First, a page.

What I Read in September 2017

As I predicted a few weeks ago when I wrote up my books read in August, September was a light reading month for me – I read just five books last month. That puts me at 78 books for the year, which is still four books ahead of schedule to reach my goal of 100 books for the year. That means I’m still on track, but I can’t afford any more slacking! I’m hoping to step up my game in October.


I gave 5 stars to My Glory Was I Had Such Friends, and 4 stars each to three other novels.

5 stars:

My Glory Was I Had Such Friends, by Amy Silverstein: Loved this memoir, which made me tear up several times as I read. There were a lot of beautiful moments and life lessons, and I really had no idea how it was going to end. However, there were many times where I found the author very selfish and unlikeable. I appreciated that she was completely honest in her story, but I was surprised at her lack of caring about her friends/family until the very end of the book. I’d still highly recommend this book, though!

4 stars:

Americanah, by Chimamanda Ngozi Adichie: I really liked this book, though my interest was held somewhat intermittently. Some sections were excellent, while others were a bit slow, particularly as Ifemelu’s life flashed back and forth between the hair salon and her youth. However, the second half of the book picked up quite a bit as it switched to Obinze’s perspective, and I ended up really enjoying it.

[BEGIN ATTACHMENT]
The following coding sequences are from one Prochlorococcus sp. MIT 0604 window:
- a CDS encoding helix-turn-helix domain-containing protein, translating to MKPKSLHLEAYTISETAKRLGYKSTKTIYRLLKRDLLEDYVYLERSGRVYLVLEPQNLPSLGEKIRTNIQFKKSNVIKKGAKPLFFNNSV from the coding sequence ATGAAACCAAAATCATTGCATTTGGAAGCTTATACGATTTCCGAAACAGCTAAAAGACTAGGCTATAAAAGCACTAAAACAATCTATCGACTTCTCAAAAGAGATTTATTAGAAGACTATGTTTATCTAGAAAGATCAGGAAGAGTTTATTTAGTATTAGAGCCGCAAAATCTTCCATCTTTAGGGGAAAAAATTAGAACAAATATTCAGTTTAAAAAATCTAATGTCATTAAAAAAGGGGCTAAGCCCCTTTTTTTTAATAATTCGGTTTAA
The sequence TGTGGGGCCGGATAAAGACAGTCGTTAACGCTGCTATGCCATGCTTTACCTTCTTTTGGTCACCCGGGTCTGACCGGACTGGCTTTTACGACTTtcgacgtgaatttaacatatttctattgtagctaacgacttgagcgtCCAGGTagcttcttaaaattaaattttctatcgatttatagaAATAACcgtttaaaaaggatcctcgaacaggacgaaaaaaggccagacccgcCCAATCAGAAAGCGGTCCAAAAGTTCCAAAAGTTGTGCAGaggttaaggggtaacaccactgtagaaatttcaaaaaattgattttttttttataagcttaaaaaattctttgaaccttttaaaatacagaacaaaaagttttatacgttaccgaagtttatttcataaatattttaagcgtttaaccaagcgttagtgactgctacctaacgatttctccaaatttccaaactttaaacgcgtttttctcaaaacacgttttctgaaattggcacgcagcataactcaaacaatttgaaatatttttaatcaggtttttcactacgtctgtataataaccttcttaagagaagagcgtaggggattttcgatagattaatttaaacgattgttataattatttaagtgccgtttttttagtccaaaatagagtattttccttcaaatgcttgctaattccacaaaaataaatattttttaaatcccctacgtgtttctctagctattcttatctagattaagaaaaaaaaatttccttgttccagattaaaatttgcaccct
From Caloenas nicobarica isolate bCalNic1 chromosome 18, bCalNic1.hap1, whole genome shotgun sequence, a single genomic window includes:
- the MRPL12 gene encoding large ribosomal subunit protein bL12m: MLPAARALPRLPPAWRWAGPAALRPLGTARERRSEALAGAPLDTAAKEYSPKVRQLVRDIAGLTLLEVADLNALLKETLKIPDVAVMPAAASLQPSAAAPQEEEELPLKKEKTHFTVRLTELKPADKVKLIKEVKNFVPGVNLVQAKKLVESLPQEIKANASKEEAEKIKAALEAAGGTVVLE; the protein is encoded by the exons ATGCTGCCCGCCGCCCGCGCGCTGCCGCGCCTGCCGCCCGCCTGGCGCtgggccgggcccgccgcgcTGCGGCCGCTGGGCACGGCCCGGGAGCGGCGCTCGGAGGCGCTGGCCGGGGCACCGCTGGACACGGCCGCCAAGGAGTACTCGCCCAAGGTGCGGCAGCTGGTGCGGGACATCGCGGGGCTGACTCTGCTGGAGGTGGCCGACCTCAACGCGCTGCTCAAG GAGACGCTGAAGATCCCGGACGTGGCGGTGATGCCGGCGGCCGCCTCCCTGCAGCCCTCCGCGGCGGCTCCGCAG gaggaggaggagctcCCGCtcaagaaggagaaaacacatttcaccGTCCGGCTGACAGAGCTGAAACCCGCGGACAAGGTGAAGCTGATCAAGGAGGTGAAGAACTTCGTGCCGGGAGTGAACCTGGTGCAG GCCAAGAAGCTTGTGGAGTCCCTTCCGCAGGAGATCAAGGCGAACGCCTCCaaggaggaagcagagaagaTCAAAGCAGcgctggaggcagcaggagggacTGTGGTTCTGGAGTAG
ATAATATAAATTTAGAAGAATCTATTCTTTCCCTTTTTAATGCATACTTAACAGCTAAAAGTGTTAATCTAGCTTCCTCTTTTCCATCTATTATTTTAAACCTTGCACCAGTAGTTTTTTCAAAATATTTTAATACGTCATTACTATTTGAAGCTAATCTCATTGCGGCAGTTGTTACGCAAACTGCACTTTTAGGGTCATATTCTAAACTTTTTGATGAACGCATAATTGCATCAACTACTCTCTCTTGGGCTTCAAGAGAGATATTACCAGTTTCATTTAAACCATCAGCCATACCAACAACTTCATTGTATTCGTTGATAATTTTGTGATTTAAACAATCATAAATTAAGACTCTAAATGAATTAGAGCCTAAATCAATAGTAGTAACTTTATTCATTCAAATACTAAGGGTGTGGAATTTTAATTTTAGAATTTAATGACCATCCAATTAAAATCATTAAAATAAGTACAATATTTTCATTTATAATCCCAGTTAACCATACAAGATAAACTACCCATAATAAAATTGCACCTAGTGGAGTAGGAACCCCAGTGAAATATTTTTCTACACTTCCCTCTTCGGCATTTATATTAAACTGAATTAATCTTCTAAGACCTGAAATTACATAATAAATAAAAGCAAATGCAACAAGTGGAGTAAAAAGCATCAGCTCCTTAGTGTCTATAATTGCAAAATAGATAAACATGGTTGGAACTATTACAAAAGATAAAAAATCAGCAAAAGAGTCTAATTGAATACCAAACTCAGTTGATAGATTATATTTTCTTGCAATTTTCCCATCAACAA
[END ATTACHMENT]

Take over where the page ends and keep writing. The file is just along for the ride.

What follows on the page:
The Loveliest Chocolate Shop in Paris, by Jenny Colgan: Really enjoyed this sweet novel, and it made me really want to go back to Paris soon. There are some great meal descriptions in here (beyond chocolate) that will make any foodie really hungry!

All Our Wrong Todays, by Elan Mastai: I really loved this novel – the first person perspective pulled me in, and the voice was really engaging. The plot was fascinating, particularly the comparisons between our world and the post-Goettreider Engine world. However, some of the specifics around the time travel got really confusing in the second half of the book.

2 stars:

The Longevity Book: The Science of Aging, the Biology of Strength, and the Privilege of Time,by Cameron Díaz and Sandra Bark: I really enjoyed The Body Book, but this one fell flat for me. The writing just wasn’t as compelling, and I found myself bored / skimming rather than enjoying it.

Any book recommendations for me? Follow me here on Goodreads to keep up with what I’m reading in real time.

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